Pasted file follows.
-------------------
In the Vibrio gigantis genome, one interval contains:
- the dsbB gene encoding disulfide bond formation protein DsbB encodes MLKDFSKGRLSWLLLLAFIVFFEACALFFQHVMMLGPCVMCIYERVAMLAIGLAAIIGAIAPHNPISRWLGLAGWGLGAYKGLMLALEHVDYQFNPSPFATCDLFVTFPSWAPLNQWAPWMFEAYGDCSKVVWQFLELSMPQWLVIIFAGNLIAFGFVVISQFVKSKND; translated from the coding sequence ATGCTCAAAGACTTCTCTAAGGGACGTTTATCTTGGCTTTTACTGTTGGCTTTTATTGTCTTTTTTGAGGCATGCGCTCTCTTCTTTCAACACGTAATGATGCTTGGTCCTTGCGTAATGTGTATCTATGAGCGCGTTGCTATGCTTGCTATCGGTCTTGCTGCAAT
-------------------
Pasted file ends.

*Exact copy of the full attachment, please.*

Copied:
In the Vibrio gigantis genome, one interval contains:
- the dsbB gene encoding disulfide bond formation protein DsbB encodes MLKDFSKGRLSWLLLLAFIVFFEACALFFQHVMMLGPCVMCIYERVAMLAIGLAAIIGAIAPHNPISRWLGLAGWGLGAYKGLMLALEHVDYQFNPSPFATCDLFVTFPSWAPLNQWAPWMFEAYGDCSKVVWQFLELSMPQWLVIIFAGNLIAFGFVVISQFVKSKND; translated from the coding sequence ATGCTCAAAGACTTCTCTAAGGGACGTTTATCTTGGCTTTTACTGTTGGCTTTTATTGTCTTTTTTGAGGCATGCGCTCTCTTCTTTCAACACGTAATGATGCTTGGTCCTTGCGTAATGTGTATCTATGAGCGCGTTGCTATGCTTGCTATCGGTCTTGCTGCAAT